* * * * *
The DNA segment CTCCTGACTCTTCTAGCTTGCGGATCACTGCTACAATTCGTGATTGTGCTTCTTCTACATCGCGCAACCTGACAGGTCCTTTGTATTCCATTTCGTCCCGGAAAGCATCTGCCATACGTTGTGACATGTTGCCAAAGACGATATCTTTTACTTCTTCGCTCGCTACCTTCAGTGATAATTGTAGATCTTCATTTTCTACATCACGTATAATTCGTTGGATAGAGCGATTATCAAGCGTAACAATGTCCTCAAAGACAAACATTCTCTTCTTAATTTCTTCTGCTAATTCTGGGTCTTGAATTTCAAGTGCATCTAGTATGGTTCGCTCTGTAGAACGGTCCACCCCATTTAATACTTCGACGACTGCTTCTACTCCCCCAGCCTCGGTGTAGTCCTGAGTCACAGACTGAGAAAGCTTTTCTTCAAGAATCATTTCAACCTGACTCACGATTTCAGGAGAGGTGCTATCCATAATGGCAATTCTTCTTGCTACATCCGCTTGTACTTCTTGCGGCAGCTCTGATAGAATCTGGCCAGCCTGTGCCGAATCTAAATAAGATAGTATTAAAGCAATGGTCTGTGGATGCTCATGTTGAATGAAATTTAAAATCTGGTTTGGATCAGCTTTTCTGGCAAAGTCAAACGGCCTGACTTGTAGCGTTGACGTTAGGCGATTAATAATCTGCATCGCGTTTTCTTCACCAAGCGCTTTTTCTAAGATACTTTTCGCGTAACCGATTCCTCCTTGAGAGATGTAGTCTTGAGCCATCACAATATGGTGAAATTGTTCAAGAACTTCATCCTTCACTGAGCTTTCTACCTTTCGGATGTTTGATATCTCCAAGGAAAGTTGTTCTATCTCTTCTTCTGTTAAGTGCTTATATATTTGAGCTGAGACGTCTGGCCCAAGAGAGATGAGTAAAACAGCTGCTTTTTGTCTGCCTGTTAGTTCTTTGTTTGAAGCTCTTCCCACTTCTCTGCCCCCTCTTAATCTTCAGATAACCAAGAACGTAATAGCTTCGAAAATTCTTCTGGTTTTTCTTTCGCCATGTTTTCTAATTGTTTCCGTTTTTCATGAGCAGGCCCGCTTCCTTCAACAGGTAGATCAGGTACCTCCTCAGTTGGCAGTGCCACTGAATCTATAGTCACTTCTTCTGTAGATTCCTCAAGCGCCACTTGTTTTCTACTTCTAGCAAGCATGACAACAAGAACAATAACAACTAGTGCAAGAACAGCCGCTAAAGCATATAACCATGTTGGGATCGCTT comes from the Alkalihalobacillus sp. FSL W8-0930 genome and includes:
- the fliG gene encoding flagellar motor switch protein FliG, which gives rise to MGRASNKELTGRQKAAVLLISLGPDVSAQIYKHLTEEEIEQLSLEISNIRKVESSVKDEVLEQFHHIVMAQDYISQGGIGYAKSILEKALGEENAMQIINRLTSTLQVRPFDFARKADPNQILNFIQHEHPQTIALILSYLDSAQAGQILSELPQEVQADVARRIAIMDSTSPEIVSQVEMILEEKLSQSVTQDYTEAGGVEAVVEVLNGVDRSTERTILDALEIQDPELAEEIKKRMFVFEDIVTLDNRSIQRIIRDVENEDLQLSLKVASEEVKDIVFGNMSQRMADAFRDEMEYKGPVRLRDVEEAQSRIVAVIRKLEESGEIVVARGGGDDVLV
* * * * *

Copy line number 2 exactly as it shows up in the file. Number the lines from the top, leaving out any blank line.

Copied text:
- the fliG gene encoding flagellar motor switch protein FliG, which gives rise to MGRASNKELTGRQKAAVLLISLGPDVSAQIYKHLTEEEIEQLSLEISNIRKVESSVKDEVLEQFHHIVMAQDYISQGGIGYAKSILEKALGEENAMQIINRLTSTLQVRPFDFARKADPNQILNFIQHEHPQTIALILSYLDSAQAGQILSELPQEVQADVARRIAIMDSTSPEIVSQVEMILEEKLSQSVTQDYTEAGGVEAVVEVLNGVDRSTERTILDALEIQDPELAEEIKKRMFVFEDIVTLDNRSIQRIIRDVENEDLQLSLKVASEEVKDIVFGNMSQRMADAFRDEMEYKGPVRLRDVEEAQSRIVAVIRKLEESGEIVVARGGGDDVLV